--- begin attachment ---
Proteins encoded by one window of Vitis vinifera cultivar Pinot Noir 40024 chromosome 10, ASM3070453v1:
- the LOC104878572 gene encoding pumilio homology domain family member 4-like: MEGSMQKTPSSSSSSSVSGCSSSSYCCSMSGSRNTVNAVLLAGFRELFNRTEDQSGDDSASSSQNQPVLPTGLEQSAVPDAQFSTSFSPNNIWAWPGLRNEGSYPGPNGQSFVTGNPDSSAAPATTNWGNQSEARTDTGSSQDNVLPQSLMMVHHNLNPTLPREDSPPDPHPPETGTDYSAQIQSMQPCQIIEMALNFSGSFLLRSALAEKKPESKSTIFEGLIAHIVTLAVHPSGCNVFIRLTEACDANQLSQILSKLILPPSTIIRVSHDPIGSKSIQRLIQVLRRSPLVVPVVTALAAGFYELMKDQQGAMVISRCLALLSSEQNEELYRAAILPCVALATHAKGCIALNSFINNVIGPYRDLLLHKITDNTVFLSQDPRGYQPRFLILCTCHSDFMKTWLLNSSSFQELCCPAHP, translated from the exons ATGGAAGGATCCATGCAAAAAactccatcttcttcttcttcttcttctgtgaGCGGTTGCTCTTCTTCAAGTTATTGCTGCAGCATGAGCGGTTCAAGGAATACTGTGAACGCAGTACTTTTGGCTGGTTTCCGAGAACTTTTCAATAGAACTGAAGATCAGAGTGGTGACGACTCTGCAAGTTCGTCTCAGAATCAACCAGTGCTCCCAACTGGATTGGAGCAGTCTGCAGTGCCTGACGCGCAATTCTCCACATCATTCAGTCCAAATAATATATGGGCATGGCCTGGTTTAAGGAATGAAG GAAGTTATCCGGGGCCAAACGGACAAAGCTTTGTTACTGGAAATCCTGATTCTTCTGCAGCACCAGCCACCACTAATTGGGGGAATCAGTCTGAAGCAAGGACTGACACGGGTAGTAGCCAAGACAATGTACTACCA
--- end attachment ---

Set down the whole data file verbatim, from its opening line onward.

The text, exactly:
Proteins encoded by one window of Vitis vinifera cultivar Pinot Noir 40024 chromosome 10, ASM3070453v1:
- the LOC104878572 gene encoding pumilio homology domain family member 4-like: MEGSMQKTPSSSSSSSVSGCSSSSYCCSMSGSRNTVNAVLLAGFRELFNRTEDQSGDDSASSSQNQPVLPTGLEQSAVPDAQFSTSFSPNNIWAWPGLRNEGSYPGPNGQSFVTGNPDSSAAPATTNWGNQSEARTDTGSSQDNVLPQSLMMVHHNLNPTLPREDSPPDPHPPETGTDYSAQIQSMQPCQIIEMALNFSGSFLLRSALAEKKPESKSTIFEGLIAHIVTLAVHPSGCNVFIRLTEACDANQLSQILSKLILPPSTIIRVSHDPIGSKSIQRLIQVLRRSPLVVPVVTALAAGFYELMKDQQGAMVISRCLALLSSEQNEELYRAAILPCVALATHAKGCIALNSFINNVIGPYRDLLLHKITDNTVFLSQDPRGYQPRFLILCTCHSDFMKTWLLNSSSFQELCCPAHP, translated from the exons ATGGAAGGATCCATGCAAAAAactccatcttcttcttcttcttcttctgtgaGCGGTTGCTCTTCTTCAAGTTATTGCTGCAGCATGAGCGGTTCAAGGAATACTGTGAACGCAGTACTTTTGGCTGGTTTCCGAGAACTTTTCAATAGAACTGAAGATCAGAGTGGTGACGACTCTGCAAGTTCGTCTCAGAATCAACCAGTGCTCCCAACTGGATTGGAGCAGTCTGCAGTGCCTGACGCGCAATTCTCCACATCATTCAGTCCAAATAATATATGGGCATGGCCTGGTTTAAGGAATGAAG GAAGTTATCCGGGGCCAAACGGACAAAGCTTTGTTACTGGAAATCCTGATTCTTCTGCAGCACCAGCCACCACTAATTGGGGGAATCAGTCTGAAGCAAGGACTGACACGGGTAGTAGCCAAGACAATGTACTACCA